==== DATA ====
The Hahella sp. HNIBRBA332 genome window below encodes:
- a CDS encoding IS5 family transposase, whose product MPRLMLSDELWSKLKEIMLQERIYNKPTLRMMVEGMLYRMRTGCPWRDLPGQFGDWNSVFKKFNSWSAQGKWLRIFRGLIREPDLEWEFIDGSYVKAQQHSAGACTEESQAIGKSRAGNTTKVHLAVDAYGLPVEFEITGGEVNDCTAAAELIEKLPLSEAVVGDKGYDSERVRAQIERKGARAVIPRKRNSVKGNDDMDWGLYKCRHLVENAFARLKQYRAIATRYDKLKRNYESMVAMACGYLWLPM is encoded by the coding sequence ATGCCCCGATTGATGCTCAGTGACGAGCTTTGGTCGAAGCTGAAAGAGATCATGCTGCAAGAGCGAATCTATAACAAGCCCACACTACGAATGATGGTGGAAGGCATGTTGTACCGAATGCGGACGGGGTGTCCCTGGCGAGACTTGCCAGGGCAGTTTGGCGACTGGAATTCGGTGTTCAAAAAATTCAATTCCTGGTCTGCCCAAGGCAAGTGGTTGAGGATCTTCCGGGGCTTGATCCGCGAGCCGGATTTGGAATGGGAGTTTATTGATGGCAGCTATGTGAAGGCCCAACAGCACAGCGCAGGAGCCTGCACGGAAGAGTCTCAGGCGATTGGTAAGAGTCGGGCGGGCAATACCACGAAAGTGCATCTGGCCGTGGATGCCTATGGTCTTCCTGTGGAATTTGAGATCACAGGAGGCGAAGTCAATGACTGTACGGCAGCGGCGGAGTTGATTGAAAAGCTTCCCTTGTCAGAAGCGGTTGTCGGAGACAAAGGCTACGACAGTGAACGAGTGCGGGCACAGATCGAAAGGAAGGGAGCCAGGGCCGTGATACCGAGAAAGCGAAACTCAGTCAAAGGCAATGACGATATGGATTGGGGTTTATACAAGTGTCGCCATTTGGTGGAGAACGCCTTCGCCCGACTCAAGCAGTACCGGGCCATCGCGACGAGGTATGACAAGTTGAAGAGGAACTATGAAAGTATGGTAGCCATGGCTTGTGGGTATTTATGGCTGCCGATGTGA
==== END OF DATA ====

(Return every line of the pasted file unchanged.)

The Hahella sp. HNIBRBA332 genome window below encodes:
- a CDS encoding IS5 family transposase, whose product MPRLMLSDELWSKLKEIMLQERIYNKPTLRMMVEGMLYRMRTGCPWRDLPGQFGDWNSVFKKFNSWSAQGKWLRIFRGLIREPDLEWEFIDGSYVKAQQHSAGACTEESQAIGKSRAGNTTKVHLAVDAYGLPVEFEITGGEVNDCTAAAELIEKLPLSEAVVGDKGYDSERVRAQIERKGARAVIPRKRNSVKGNDDMDWGLYKCRHLVENAFARLKQYRAIATRYDKLKRNYESMVAMACGYLWLPM is encoded by the coding sequence ATGCCCCGATTGATGCTCAGTGACGAGCTTTGGTCGAAGCTGAAAGAGATCATGCTGCAAGAGCGAATCTATAACAAGCCCACACTACGAATGATGGTGGAAGGCATGTTGTACCGAATGCGGACGGGGTGTCCCTGGCGAGACTTGCCAGGGCAGTTTGGCGACTGGAATTCGGTGTTCAAAAAATTCAATTCCTGGTCTGCCCAAGGCAAGTGGTTGAGGATCTTCCGGGGCTTGATCCGCGAGCCGGATTTGGAATGGGAGTTTATTGATGGCAGCTATGTGAAGGCCCAACAGCACAGCGCAGGAGCCTGCACGGAAGAGTCTCAGGCGATTGGTAAGAGTCGGGCGGGCAATACCACGAAAGTGCATCTGGCCGTGGATGCCTATGGTCTTCCTGTGGAATTTGAGATCACAGGAGGCGAAGTCAATGACTGTACGGCAGCGGCGGAGTTGATTGAAAAGCTTCCCTTGTCAGAAGCGGTTGTCGGAGACAAAGGCTACGACAGTGAACGAGTGCGGGCACAGATCGAAAGGAAGGGAGCCAGGGCCGTGATACCGAGAAAGCGAAACTCAGTCAAAGGCAATGACGATATGGATTGGGGTTTATACAAGTGTCGCCATTTGGTGGAGAACGCCTTCGCCCGACTCAAGCAGTACCGGGCCATCGCGACGAGGTATGACAAGTTGAAGAGGAACTATGAAAGTATGGTAGCCATGGCTTGTGGGTATTTATGGCTGCCGATGTGA